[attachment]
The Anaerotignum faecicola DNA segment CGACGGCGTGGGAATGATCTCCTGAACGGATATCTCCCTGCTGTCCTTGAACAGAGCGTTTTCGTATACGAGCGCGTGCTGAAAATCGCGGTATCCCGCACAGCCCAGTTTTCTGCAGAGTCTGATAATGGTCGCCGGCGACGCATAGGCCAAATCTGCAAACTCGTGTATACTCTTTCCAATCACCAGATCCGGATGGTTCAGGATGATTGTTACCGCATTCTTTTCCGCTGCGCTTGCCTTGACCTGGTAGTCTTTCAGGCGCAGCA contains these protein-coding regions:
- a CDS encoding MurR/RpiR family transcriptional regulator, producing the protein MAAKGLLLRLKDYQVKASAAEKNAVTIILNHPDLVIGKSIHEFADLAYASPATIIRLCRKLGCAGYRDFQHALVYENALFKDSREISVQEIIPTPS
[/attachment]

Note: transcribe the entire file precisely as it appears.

The Anaerotignum faecicola DNA segment CGACGGCGTGGGAATGATCTCCTGAACGGATATCTCCCTGCTGTCCTTGAACAGAGCGTTTTCGTATACGAGCGCGTGCTGAAAATCGCGGTATCCCGCACAGCCCAGTTTTCTGCAGAGTCTGATAATGGTCGCCGGCGACGCATAGGCCAAATCTGCAAACTCGTGTATACTCTTTCCAATCACCAGATCCGGATGGTTCAGGATGATTGTTACCGCATTCTTTTCCGCTGCGCTTGCCTTGACCTGGTAGTCTTTCAGGCGCAGCA contains these protein-coding regions:
- a CDS encoding MurR/RpiR family transcriptional regulator, producing the protein MAAKGLLLRLKDYQVKASAAEKNAVTIILNHPDLVIGKSIHEFADLAYASPATIIRLCRKLGCAGYRDFQHALVYENALFKDSREISVQEIIPTPS